In a typical design-engineering project one may be asked to predict stress, deflections, natural frequencies or temperature distribution in a part or assembly. The design may have to be modified or optimized based on these predictions.

The traditional methods involve idealizing your physically complex designs using simple equations, empirical formulas and tables of numbers from various handbooks and engineering texts. These equations have been derived from theory over the years by many great scientists, engineers and professors and have been tested and become the standard used by many engineers today. Empirical formulas and tables of constants have been derived from testing performed by many universities, professional societies and corporations over the years to handle problems that are not easily explained by theory. In most all of these cases the authors or researchers have published this information to cover the most general and simple cases. It is then left up to the engineers to perform the idealization of the real parts to best match the simple equations provided. These idealizations are required because in most cases the engineer is not going to find an equation that exactly fits his problem.

This idealization process has always been the 'art' of analysis and requires many years of mentoring and experience to become good at it. Most of the time the tendency is to over simplify the problem on the conservative side, which typically results in designs that are not well optimized. The computer aided Finite Element Method (FEM) was developed to help engineering perform analysis in much greater detail and with much more complex idealizations than would not be practical using hand calculation methods.

With FEM the real structure is idealized with a standard set of Finite Elements. This process is called Modeling and the result is the Finite Element Model. The set of finite elements is also called the Finite Element Mesh. Some computer programs use automatic element creation with a tool known as the Mesher. In Pro/MECHANICA the mesher is called AutoGEM (Automatic Geometric Element Meshing).

Each finite element has an equation that defines its stiffness [K] based on the physical properties, material and geometry of the element. The stiffness [K] describes the relationship between applied forces {F} and displacements {d} using the basic equation:

As a result of the set of finite elements used to idealize the structure you will have a set of equations as above. These equations are connected or tied together with another set of equations call the constraint equations or equilibrium equations. These equations enforce the displacements along common element boundaries to be equal. They also define the displacements at ground constraint locations.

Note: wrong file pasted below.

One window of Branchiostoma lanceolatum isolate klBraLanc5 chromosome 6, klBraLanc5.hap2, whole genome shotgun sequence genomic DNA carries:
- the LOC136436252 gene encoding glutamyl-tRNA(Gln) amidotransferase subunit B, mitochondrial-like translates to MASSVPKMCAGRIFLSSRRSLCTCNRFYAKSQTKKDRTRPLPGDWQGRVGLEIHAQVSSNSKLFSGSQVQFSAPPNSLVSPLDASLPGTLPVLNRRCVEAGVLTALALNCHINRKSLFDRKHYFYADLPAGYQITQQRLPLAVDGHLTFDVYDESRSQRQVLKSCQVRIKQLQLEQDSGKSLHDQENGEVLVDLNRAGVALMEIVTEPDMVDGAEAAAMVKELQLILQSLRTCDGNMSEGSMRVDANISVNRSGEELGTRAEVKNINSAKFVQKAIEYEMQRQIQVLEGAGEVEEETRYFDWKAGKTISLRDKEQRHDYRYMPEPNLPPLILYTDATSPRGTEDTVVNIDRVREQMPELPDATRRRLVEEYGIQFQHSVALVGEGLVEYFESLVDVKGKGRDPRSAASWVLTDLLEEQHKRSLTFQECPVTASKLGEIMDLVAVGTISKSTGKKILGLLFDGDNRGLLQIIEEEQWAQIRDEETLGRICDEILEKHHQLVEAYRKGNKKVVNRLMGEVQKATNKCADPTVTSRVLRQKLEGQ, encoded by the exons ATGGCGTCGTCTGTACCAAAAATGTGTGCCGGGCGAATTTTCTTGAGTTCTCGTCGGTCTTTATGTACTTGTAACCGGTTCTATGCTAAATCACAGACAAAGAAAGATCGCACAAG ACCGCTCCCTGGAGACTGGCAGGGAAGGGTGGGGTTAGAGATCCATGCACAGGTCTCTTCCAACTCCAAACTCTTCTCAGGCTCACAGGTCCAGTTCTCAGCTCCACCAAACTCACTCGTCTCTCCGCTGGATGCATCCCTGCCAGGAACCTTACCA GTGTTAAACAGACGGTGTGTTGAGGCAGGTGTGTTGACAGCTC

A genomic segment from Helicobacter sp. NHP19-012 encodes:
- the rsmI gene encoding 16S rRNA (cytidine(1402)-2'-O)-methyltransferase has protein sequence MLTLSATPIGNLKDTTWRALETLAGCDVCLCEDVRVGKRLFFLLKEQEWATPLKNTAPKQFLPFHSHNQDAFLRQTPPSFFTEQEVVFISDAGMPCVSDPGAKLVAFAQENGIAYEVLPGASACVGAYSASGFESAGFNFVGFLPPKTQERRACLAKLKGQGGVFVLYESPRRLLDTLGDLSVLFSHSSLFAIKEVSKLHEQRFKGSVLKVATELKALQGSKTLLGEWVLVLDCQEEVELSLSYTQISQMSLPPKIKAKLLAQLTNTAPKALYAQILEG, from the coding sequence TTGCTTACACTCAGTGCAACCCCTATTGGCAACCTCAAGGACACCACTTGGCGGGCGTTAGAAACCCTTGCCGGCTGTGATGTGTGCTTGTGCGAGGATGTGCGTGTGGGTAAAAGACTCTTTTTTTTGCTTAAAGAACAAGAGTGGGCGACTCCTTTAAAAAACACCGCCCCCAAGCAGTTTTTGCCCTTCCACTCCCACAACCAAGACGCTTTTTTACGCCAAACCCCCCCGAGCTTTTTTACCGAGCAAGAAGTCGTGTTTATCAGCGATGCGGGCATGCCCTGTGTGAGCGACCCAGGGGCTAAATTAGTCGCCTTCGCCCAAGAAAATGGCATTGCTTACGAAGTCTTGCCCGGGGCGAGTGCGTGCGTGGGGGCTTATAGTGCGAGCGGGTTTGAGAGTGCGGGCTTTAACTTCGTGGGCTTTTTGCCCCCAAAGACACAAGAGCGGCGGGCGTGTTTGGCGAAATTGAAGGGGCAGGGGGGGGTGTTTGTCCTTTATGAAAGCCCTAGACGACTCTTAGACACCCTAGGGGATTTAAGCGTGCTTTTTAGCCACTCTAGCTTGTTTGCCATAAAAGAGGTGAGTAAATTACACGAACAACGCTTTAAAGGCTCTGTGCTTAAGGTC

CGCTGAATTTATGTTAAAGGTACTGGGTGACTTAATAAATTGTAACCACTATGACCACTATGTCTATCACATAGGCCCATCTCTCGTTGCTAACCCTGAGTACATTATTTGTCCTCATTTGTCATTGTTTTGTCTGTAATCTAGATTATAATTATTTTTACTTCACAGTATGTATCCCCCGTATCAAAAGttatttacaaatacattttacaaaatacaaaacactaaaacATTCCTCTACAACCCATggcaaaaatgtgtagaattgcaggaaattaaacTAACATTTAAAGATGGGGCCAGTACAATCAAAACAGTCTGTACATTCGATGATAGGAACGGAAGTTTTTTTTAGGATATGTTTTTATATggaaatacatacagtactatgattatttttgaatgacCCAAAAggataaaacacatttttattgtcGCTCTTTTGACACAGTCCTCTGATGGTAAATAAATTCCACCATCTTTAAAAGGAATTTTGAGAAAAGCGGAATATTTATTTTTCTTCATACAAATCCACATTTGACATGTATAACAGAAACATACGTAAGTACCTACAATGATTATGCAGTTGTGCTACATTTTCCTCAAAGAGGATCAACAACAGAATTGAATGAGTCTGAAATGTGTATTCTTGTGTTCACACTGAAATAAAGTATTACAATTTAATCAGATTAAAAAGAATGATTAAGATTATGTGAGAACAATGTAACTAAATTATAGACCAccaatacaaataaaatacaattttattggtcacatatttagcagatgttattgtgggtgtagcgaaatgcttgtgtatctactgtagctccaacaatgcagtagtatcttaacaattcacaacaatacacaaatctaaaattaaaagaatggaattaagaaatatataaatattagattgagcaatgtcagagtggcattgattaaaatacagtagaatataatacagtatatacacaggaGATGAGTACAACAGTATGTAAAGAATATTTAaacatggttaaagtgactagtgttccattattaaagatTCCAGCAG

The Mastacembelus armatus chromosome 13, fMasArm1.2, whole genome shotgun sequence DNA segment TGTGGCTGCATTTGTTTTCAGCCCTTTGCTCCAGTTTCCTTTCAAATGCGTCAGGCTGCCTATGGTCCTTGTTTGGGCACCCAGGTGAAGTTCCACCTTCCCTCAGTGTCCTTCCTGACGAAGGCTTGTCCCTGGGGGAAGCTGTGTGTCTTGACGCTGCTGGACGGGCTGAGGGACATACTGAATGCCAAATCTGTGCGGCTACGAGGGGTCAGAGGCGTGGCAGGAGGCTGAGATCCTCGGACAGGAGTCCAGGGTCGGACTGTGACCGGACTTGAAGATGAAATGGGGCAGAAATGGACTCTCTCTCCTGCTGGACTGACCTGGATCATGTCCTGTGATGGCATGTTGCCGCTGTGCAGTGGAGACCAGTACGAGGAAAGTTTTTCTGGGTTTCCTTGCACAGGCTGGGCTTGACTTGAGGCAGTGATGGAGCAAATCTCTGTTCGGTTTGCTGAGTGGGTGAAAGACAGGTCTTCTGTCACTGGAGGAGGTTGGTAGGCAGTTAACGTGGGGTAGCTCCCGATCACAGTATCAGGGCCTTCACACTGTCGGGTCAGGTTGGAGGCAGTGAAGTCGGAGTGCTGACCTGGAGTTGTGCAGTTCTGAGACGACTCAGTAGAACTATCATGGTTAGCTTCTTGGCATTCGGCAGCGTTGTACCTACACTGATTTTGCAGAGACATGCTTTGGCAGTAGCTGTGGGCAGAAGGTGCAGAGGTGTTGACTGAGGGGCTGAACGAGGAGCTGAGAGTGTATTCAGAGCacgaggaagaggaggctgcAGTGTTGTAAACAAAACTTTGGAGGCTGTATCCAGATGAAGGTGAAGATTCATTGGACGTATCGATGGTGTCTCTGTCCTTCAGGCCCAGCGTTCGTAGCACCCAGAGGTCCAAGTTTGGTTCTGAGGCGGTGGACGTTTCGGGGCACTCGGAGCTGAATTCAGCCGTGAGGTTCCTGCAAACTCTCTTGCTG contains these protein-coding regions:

Finite Element Analysis (FEA) is the process used by the computer program to solve for this set of equations. The end result is the deformed shape or displacements throughout the model.

The set of equations used to define stiffness in each element is based on the shape and properties of the element. These equations are most accurate for the ideal element shape. For shells or solids this is a perfect square or cube. If the elements are not nicely shaped the accuracy will diminish.

The derivative of displacement defines the strain in the element. This is used with special functions to calculate the stress field through the element. It is important to note that the stress field is calculated individually for each element in the mesh and will not be continuous across the entire mesh. In other words, two elements that share a common boundary will calculate a different stress along that boundary. This is not the case with displacements. Constraint or equilibrium equations force the displacements to be continuous across the mesh.

Most conventional FEA codes use linear equations to define the stiffness of the elements. Some codes may use second or third order equations. One of the things that make Pro/MECHANICA unique is that it uses variable polynomial equations (P-elements) to define stiffness. The equations can be from linear to ninth order.

If linear equations are used the displacements will be linear and the strain will be constant. If higher order equations are used the displacement tend to be more accurate within each element.

To achieve higher accuracy with a linear element model requires mesh refinement. Adding more elements to the mesh will result in smaller and smaller linear pieces to define a true picture of the displacement and stress field. To show evidence of solution convergence the user must run several models of various mesh densities for comparison.

To achieve higher accuracy with a P-element model requires the use of higher order equations. The element mesh may not need to change. As the equation order increases the displacement and stress field calculated will improve in accuracy. To show solution convergence the user needs to run the model at various polynomial levels (P-Levels) for comparison. This convergence process is easily automated and is built into the Pro/MECHANICA software.

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